On Paul’s second missionary journey, he returned to several cities he had previously visited in order to see how they were doing (Acts 15:36). Paul cared for people, and his desire was to see the early church thrive. He was compelled to return.
Along the way, Paul was joined by a disciple named Timothy. Paul and Timothy would form a strong bond similar to that of a mentor-and-mentee relationship. As they passed through the cities, Paul and Timothy shared decrees that had been decided upon by the apostles and elders of the church in Jerusalem (Acts 16:4).
Imagine the confusion that could have been present in the early church. Everything was new! Jesus changed everything. He refocused their lives on the heart instead of outward appearance. He provided salvation through grace instead of the law. As they tried to navigate these unknown territories, the church decrees helped unify the church as a whole, under the same mission.
As Paul and Timothy connected with existing churches, we find our fifth update on the newly found church. “So the churches were strengthened in the faith, and they increased in numbers daily” (Acts 16:5). Through the apostle’s efforts, the church was strengthened, the church’s faith increased, and her numbers grew daily. Think about that for a moment. Daily, God was adding followers to His church. The early church was strong and experienced constant growth.
paul in macedonia
After the Holy Spirit stopped Paul from going into Asia and Bithynia, he received a vision of a man calling him to Macedonia. Immediately, he left for Macedonia, as he believed God had called him there to preach the gospel. They came to Philippi, a city in Macedonia, where a businesswoman named Lydia was saved along with her family (Acts 16:9–15).
Also in Philippi, Paul cast out a spirit of divination in a slave girl who was a fortune-teller (Acts 16:16–24). Because this put a halt to the monetary gains of the slave girl’s owners, Paul and Silas were thrown in jail. While in jail, God performed a miracle. While Paul and Silas were praying and singing to God so that all the prisoners could hear, an earthquake shook the foundations and the doors of the jail were opened. From fear that the prisoners would escape, the jailer was about to kill himself when Paul stopped him and showed him that they were all there. Immediately, the jailer asked what he must do to be saved. Paul’s response: “believe in the Lord Jesus” (Acts 16:31). The jailer and his family believed and were baptized (Acts 16:25–40).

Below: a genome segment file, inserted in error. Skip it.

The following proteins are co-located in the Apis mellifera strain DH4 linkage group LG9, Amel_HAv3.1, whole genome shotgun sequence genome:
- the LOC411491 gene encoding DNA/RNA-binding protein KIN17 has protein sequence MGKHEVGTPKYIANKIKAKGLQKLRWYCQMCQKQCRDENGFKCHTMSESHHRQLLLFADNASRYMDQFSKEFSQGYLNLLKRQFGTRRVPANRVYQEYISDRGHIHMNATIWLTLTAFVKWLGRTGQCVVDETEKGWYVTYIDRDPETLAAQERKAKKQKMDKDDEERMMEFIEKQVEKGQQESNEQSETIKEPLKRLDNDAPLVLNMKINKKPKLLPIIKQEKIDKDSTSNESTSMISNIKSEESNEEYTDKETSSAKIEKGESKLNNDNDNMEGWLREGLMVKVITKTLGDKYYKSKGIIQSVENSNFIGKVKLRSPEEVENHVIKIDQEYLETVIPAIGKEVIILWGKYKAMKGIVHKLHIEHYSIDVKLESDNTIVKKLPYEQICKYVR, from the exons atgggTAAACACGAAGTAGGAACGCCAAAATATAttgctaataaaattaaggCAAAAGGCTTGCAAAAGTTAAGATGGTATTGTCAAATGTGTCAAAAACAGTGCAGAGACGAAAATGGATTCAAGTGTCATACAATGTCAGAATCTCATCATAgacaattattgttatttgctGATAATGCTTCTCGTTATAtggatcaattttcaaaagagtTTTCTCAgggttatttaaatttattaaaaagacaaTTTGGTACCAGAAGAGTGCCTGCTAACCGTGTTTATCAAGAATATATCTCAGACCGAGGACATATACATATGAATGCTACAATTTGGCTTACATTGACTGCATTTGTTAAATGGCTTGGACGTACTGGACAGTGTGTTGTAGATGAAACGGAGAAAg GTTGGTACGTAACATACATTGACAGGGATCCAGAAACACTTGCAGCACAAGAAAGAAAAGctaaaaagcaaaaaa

At two different times in Paul’s second missionary journey, we gain insight into Paul’s approach of presenting the gospel. Typically, Paul connected with the religious culture of the city (even if it was against Jesus) by highlighting the positive spiritual aspects of their religion. This approach allowed Paul to connect with people on a spiritual level so that he could then preach the gospel. For instance, in Acts 16:11–15, Paul and Silas meet with a group of women outside the city who were praying together. This led to Lydia and her family’s salvation.
In Athens, Paul reasoned with people in the marketplace, including Jews, Epicureans, and Stoic philosophers (Acts 17:16–34). In his famous speech to the men of Athens, Paul commended them for being religious. He pointed out the fact that they had an altar with the inscription, “to an unknown God” (Acts 17:23). As he continued, Paul helped them understand that they didn’t have to worship an unknown God because Jesus, the Messiah, could be known. For He is the creator of all things, the Lord of heaven and earth, the giver of life, and the sovereign One. For these mighty reasons, Paul explained that God should not be considered as an object formed by human hands (Acts 17:22–29).
Paul’s approach in sharing the gospel allowed him to meet people where they were and to help people feel welcome instead of ostracized. This approach gives people hope that they too can know God. We are all spiritual beings, and, through this commonality, Paul was able to connect with people in a way in which they could hear the gospel. May we not judge other’s beliefs, but rather use them as a starting place to connect, find common ground, and share the gospel.